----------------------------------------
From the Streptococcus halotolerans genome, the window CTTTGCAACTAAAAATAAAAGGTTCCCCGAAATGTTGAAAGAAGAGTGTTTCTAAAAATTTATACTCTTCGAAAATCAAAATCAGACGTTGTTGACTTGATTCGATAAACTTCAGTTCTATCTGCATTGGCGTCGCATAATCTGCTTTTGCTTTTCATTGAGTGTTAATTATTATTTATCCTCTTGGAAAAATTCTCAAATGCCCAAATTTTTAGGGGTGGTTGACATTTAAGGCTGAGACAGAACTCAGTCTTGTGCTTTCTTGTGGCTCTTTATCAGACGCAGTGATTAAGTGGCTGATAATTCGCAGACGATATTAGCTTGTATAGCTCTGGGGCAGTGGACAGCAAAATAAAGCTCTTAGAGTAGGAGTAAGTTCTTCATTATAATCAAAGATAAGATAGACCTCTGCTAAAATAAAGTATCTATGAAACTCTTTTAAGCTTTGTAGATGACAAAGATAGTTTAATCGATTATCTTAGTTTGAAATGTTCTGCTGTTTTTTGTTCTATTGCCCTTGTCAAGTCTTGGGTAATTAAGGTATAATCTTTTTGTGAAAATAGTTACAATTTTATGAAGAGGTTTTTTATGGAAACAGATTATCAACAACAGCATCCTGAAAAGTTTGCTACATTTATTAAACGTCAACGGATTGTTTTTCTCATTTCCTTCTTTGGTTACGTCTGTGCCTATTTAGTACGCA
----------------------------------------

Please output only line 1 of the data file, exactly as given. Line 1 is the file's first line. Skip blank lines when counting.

From the Streptococcus halotolerans genome, the window CTTTGCAACTAAAAATAAAAGGTTCCCCGAAATGTTGAAAGAAGAGTGTTTCTAAAAATTTATACTCTTCGAAAATCAAAATCAGACGTTGTTGACTTGATTCGATAAACTTCAGTTCTATCTGCATTGGCGTCGCATAATCTGCTTTTGCTTTTCATTGAGTGTTAATTATTATTTATCCTCTTGGAAAAATTCTCAAATGCCCAAATTTTTAGGGGTGGTTGACATTTAAGGCTGAGACAGAACTCAGTCTTGTGCTTTCTTGTGGCTCTTTATCAGACGCAGTGATTAAGTGGCTGATAATTCGCAGACGATATTAGCTTGTATAGCTCTGGGGCAGTGGACAGCAAAATAAAGCTCTTAGAGTAGGAGTAAGTTCTTCATTATAATCAAAGATAAGATAGACCTCTGCTAAAATAAAGTATCTATGAAACTCTTTTAAGCTTTGTAGATGACAAAGATAGTTTAATCGATTATCTTAGTTTGAAATGTTCTGCTGTTTTTTGTTCTATTGCCCTTGTCAAGTCTTGGGTAATTAAGGTATAATCTTTTTGTGAAAATAGTTACAATTTTATGAAGAGGTTTTTTATGGAAACAGATTATCAACAACAGCATCCTGAAAAGTTTGCTACATTTATTAAACGTCAACGGATTGTTTTTCTCATTTCCTTCTTTGGTTACGTCTGTGCCTATTTAGTACGCA